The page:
Jackie grew increasingly frustrated as she sat in customer service training, listening to her male colleague, George, balk at the idea of being exceptionally welcoming and courteous to their clients in the banking industry. “Patience and understanding . . . those things just don’t come naturally to men,” he’d remarked to the instructor. “Women are just better at that stuff and that’s why they should do it. Then we’ll really knock the customer’s socks off. I’d probably just make matters worse.”
Jackie seethed. This was the third time George tried to relegate prompt and courteous customer service issues as “women’s work” and she was tired of it.
“The truth is,” Jackie spoke up, “using our emotions in service of our clients and our jobs isn’t women’s work. It is hard work, and if we want to maintain a competitive edge in what is essentially a commodity business, we have to set ourselves apart with superb customer service. And that’s the job of everyone who works at the bank, regardless of gender, age, or any other specific characteristic.”
The ruckus in the training room was essentially about emotional labor: managing one’s feelings and associated communication with customers or colleagues to be in alignment with organizational guidelines. In other words, your employer prescribes your emotions and the regulation of your emotions.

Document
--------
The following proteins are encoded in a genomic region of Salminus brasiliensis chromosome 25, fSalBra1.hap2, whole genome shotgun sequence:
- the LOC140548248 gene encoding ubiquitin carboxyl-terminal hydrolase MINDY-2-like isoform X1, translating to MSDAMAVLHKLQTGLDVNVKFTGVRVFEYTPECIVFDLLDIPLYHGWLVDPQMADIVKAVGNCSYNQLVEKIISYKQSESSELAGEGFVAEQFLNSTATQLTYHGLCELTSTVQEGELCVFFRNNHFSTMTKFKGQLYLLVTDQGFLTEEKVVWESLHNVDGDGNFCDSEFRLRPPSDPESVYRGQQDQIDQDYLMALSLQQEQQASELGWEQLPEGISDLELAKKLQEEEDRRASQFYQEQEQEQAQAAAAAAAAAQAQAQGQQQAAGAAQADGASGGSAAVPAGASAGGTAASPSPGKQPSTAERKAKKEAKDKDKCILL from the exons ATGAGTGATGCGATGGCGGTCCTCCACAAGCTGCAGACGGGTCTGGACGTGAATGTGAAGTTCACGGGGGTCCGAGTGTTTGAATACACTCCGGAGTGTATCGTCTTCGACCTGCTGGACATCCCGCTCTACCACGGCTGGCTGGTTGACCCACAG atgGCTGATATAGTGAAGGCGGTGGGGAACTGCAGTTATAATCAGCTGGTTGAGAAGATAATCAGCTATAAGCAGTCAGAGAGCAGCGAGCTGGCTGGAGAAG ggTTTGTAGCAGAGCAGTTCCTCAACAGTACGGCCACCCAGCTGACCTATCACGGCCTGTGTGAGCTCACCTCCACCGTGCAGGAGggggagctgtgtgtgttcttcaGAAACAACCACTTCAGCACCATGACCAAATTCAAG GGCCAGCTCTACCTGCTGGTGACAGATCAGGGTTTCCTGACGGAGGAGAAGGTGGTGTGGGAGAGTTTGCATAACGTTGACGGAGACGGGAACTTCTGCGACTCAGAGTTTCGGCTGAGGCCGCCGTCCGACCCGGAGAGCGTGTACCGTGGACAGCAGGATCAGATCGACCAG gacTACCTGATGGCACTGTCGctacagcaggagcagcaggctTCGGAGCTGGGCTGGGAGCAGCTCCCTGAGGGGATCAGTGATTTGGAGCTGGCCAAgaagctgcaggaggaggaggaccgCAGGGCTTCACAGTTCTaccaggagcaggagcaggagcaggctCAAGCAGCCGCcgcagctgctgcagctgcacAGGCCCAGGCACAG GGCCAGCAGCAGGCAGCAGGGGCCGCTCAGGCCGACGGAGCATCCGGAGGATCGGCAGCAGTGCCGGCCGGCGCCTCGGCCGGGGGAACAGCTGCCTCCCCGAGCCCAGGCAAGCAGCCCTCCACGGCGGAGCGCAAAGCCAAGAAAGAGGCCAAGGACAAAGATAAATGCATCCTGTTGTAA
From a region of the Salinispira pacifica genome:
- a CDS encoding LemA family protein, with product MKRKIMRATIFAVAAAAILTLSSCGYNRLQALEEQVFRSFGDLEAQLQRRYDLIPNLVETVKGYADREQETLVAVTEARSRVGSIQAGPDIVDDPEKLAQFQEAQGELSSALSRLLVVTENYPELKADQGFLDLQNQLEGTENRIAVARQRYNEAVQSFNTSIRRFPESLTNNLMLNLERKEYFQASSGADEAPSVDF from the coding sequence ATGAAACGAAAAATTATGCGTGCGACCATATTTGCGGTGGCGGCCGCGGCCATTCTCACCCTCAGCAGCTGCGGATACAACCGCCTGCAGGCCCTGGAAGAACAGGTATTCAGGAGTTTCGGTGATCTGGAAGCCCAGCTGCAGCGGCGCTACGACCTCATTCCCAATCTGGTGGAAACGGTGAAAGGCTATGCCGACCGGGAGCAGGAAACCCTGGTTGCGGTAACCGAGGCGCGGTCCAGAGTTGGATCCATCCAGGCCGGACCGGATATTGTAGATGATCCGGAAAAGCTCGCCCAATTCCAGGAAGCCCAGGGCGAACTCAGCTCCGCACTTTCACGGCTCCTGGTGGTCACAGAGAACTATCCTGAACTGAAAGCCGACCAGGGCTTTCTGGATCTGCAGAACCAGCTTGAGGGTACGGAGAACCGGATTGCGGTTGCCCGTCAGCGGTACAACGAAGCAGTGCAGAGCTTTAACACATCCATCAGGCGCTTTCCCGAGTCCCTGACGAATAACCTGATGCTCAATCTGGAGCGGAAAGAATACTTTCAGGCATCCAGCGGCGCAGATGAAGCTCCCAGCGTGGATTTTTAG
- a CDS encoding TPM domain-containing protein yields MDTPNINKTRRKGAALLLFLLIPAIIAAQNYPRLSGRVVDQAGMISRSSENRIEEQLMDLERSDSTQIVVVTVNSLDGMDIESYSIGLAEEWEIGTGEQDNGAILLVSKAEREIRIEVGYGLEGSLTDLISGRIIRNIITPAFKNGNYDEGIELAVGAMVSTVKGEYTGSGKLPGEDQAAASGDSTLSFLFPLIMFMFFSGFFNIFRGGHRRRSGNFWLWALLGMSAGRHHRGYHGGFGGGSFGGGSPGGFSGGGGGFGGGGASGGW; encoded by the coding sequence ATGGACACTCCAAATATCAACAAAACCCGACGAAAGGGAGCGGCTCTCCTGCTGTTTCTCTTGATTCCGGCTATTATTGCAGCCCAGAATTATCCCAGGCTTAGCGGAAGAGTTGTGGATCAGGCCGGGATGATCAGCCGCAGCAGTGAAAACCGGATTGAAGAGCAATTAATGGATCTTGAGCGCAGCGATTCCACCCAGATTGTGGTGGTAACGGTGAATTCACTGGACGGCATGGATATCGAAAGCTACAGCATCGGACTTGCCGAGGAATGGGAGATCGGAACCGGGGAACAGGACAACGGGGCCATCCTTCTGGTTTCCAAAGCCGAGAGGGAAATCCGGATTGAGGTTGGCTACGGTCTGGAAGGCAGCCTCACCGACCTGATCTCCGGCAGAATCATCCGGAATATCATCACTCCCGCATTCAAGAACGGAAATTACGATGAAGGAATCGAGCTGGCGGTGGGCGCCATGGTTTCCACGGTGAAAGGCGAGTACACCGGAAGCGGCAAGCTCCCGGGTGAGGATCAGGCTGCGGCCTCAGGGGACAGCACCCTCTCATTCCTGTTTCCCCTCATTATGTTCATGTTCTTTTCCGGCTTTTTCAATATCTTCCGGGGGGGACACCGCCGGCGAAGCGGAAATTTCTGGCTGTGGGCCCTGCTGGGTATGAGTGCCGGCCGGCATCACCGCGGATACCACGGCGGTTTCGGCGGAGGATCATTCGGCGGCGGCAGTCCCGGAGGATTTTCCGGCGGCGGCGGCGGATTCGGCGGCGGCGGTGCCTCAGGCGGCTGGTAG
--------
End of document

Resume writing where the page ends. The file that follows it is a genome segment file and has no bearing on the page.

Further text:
In an increasingly service-based economy, emotional labor has moved from traditionally “caring” professions like healthcare and teaching and service related roles like flight attendant and customer service, to encompass some aspect of nearly every job. Even roles carried out by individual contributors with no contact with customers, like software developers, are now bound by at least some degree of emotional labor as employees are required to demonstrate the organization’s values in their everyday work (i.e., being caring team members).
And, as Jackie duly notes, the work of emotional labor is now everyone’s responsibility. It is not owned by any one gender, nor does it belong to any specific role in the organization. We are all in the business of emotional labor.
The next time you are called upon to provide emotional labor, use the following steps to give it your all, without giving depleting yourself.